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Hierarchy of Control Measures

Updated on September 13, 2012
The Hierarchy of Control Measures
The Hierarchy of Control Measures

Control measures are actions which, when carried out, can help reduce the risk of a hazard causing an accident in the workplace. They can be determined by drawing up a risk assessment so that it is easier to recognise what is already being done to reduce the risk, and comprehend what other courses of action can be carried out to reduce it further.

Control measures may not always in the form of physical equipment, but also in the form of instructions for employees to abide by, such as checking a machine is properly wired and set up before using it, or knowing what to do in the case of a fire. Each control measure should be clearly linked to the hazards they are designed to control, and the actual construction of the control measure must suit the means of the facility or workplace. There are methods of reducing a hazard:

1. Elimination: Elimination of a specific hazard or hazardous work process is the most effective method of control.It is easier to eliminate hazards while a work process is still in the development stages.Take purchasing machines for example. Machines that are not produced with the proper guards on them may cost less to purchase, but cost more in terms of accidents and compensation. By spending a bit more on a machine that has the correct guards eliminates the risk of an accident due to malfunction.

2. Substitution: Sometimes eliminating a hazard isn’t possible. An example of this is breakable glass panes – you can’t just get rid of the window panes to eliminate the problem. Instead, the window panes could be replaced with safety glass.

3. Engineering Controls: Engineering controls consist of redesigning equipment, tools, work organization and workplaces to reduce employees’ exposures to factors that can cause harm to them. The basic types are process control, enclosure and isolation, and ventilation. Process control involves changing the way a job activity or process is done to reduce the risk. Enclosure and isolation methods aim to protect employees from chemical harm by keeping them in ventilated, enclosed spaces that are separate from all other tools and equipment.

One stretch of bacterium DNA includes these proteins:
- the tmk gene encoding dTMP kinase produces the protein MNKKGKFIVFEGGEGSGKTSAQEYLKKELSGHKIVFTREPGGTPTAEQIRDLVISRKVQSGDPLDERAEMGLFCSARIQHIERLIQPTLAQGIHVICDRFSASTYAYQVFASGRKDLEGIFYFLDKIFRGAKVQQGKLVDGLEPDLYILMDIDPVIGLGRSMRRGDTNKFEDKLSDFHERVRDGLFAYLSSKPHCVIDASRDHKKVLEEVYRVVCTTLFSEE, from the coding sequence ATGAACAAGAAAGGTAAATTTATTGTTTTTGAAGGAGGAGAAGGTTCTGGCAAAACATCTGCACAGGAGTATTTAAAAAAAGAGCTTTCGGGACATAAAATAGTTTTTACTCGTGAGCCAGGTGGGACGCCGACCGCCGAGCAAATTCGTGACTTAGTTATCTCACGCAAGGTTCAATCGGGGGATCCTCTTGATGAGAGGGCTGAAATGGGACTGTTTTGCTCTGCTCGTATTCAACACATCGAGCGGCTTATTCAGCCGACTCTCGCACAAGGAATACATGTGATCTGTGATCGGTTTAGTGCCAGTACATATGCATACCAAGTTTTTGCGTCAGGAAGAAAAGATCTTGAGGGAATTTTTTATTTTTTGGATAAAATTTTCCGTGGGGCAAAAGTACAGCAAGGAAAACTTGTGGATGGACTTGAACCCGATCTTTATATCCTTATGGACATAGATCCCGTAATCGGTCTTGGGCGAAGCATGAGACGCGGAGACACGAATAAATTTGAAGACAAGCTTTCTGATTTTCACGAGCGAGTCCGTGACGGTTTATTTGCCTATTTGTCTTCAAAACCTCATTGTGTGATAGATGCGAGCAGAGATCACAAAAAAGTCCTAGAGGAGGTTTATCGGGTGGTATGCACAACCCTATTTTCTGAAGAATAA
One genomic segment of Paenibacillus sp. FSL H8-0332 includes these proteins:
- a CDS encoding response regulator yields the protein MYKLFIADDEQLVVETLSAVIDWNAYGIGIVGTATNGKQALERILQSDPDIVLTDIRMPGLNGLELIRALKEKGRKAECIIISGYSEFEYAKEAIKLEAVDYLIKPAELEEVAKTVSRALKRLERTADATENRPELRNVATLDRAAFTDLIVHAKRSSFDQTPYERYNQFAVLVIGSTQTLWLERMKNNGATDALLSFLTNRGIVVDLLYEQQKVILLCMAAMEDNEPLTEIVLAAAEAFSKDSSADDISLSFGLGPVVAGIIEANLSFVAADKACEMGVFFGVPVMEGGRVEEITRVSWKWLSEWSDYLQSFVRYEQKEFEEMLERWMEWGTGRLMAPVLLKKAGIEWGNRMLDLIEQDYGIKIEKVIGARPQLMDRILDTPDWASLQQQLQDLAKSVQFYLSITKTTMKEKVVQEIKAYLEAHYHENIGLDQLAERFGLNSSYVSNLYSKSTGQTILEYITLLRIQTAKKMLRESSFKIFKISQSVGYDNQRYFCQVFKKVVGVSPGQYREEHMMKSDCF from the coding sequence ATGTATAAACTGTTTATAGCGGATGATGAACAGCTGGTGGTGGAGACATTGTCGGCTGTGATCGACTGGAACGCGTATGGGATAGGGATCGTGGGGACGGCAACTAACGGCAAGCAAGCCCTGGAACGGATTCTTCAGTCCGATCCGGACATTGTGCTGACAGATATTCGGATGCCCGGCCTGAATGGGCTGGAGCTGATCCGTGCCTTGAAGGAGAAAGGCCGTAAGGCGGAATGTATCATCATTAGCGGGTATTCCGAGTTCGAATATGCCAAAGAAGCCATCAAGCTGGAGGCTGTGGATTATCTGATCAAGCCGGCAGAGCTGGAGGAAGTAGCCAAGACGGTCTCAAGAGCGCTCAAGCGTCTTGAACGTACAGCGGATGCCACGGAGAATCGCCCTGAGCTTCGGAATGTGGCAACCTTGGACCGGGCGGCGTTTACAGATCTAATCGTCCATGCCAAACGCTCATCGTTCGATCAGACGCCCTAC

4. Administrative Controls: Administrative controls limits the duration of working time of the workers at a hazardous place. This can include giving employees longer rest periods or shorter work shifts to reduce exposure time, regular inspection of all tools and machinery before each use, and providing employees with training – anything from a short discussion about emergency procedures, to a longer session about the operation of a complex piece of machinery.

5. Personal Protective Equipment (PPE): PPE is the least effective type of control measure, and is therefore used as a last resort when other methods cannot control hazards sufficiently. The employer is expected to provide employees with the correct PPE for any work procedures they may have to do, and educate them on the use, storing, cleaning and replacement of each type. Employees are then responsible to wear the provided PPE when it is required.

Lots of other control measures can be taken into perspective to prevent accidents, such as keeping the workplace clean and tidy, and washing your hands after having contact with chemicals. These measures can help prevent accidents from happening in the workplace, and as a result make the work area a much safer place to work in.


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      bavrica 4 years ago

      Thanks ...... it helped a lot


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